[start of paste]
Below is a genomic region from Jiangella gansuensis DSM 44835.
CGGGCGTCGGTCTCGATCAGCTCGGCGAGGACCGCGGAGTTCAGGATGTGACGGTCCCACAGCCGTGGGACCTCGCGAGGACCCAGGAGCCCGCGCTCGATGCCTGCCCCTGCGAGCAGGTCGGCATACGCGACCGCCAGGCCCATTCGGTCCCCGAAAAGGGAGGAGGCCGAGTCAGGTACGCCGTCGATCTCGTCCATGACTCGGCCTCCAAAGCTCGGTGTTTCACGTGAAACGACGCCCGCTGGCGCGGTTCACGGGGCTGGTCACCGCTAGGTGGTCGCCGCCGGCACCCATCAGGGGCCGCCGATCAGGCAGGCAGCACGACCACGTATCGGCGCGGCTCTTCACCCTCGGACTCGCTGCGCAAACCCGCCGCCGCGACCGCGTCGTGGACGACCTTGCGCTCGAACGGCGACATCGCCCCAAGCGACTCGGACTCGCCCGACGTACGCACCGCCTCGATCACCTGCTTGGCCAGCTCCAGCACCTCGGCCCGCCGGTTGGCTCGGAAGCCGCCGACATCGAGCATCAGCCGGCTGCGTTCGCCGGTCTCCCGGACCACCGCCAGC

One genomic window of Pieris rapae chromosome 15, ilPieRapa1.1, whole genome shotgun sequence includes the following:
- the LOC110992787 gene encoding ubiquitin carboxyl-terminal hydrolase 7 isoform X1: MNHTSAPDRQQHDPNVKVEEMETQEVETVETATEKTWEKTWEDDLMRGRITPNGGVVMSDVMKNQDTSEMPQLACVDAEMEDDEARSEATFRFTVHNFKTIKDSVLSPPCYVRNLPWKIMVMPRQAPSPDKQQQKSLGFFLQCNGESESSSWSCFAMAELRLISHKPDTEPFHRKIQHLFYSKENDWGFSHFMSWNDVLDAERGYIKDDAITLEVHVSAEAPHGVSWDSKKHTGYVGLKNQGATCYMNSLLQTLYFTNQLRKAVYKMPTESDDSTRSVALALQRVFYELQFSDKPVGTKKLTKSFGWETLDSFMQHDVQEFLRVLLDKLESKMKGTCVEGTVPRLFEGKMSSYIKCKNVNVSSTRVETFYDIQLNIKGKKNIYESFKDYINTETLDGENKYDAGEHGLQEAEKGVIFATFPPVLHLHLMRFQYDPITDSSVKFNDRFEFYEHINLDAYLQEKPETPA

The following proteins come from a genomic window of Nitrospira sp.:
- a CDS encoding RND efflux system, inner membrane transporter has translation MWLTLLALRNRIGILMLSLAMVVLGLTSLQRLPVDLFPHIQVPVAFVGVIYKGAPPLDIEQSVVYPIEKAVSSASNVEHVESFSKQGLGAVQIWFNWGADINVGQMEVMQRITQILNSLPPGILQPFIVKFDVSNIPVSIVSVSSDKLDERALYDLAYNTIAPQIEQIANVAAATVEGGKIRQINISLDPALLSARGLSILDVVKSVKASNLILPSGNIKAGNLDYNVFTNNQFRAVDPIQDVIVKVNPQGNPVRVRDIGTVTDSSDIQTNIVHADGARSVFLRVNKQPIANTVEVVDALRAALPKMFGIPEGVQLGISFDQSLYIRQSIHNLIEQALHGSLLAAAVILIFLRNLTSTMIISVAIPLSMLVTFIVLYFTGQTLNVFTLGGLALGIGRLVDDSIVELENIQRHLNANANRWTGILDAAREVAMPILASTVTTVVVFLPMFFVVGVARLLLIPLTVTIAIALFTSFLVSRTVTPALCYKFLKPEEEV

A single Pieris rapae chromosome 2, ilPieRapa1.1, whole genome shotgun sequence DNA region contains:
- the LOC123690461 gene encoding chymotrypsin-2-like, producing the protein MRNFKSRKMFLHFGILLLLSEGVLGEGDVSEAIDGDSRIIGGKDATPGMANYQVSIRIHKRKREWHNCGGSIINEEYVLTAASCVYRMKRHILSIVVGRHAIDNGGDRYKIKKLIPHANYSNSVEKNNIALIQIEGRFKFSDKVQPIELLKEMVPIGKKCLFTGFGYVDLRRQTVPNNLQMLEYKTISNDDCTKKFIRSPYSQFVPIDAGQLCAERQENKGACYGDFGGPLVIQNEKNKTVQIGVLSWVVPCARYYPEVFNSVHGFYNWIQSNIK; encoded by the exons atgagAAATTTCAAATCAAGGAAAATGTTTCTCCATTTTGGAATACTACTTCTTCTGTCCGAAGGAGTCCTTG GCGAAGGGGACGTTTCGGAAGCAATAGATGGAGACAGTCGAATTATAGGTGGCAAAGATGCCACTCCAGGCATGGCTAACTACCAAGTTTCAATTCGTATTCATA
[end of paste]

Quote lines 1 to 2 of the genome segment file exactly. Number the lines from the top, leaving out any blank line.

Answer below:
Below is a genomic region from Jiangella gansuensis DSM 44835.
CGGGCGTCGGTCTCGATCAGCTCGGCGAGGACCGCGGAGTTCAGGATGTGACGGTCCCACAGCCGTGGGACCTCGCGAGGACCCAGGAGCCCGCGCTCGATGCCTGCCCCTGCGAGCAGGTCGGCATACGCGACCGCCAGGCCCATTCGGTCCCCGAAAAGGGAGGAGGCCGAGTCAGGTACGCCGTCGATCTCGTCCATGACTCGGCCTCCAAAGCTCGGTGTTTCACGTGAAACGACGCCCGCTGGCGCGGTTCACGGGGCTGGTCACCGCTAGGTGGTCGCCGCCGGCACCCATCAGGGGCCGCCGATCAGGCAGGCAGCACGACCACGTATCGGCGCGGCTCTTCACCCTCGGACTCGCTGCGCAAACCCGCCGCCGCGACCGCGTCGTGGACGACCTTGCGCTCGAACGGCGACATCGCCCCAAGCGACTCGGACTCGCCCGACGTACGCACCGCCTCGATCACCTGCTTGGCCAGCTCCAGCACCTCGGCCCGCCGGTTGGCTCGGAAGCCGCCGACATCGAGCATCAGCCGGCTGCGTTCGCCGGTCTCCCGGACCACCGCCAGC